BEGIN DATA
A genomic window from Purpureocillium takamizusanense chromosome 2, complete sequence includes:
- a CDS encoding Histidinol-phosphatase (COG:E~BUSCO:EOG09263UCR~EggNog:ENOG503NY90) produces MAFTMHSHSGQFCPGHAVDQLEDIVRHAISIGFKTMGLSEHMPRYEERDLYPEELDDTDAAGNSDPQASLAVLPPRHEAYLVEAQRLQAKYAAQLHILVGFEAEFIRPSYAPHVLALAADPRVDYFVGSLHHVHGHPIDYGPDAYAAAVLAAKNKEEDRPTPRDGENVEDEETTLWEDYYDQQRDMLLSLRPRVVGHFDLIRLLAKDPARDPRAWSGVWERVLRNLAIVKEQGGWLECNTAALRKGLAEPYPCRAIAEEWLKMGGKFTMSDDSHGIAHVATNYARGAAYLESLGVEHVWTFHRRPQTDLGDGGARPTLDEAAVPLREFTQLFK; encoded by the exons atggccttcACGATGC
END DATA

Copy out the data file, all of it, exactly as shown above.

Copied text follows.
A genomic window from Purpureocillium takamizusanense chromosome 2, complete sequence includes:
- a CDS encoding Histidinol-phosphatase (COG:E~BUSCO:EOG09263UCR~EggNog:ENOG503NY90) produces MAFTMHSHSGQFCPGHAVDQLEDIVRHAISIGFKTMGLSEHMPRYEERDLYPEELDDTDAAGNSDPQASLAVLPPRHEAYLVEAQRLQAKYAAQLHILVGFEAEFIRPSYAPHVLALAADPRVDYFVGSLHHVHGHPIDYGPDAYAAAVLAAKNKEEDRPTPRDGENVEDEETTLWEDYYDQQRDMLLSLRPRVVGHFDLIRLLAKDPARDPRAWSGVWERVLRNLAIVKEQGGWLECNTAALRKGLAEPYPCRAIAEEWLKMGGKFTMSDDSHGIAHVATNYARGAAYLESLGVEHVWTFHRRPQTDLGDGGARPTLDEAAVPLREFTQLFK; encoded by the exons atggccttcACGATGC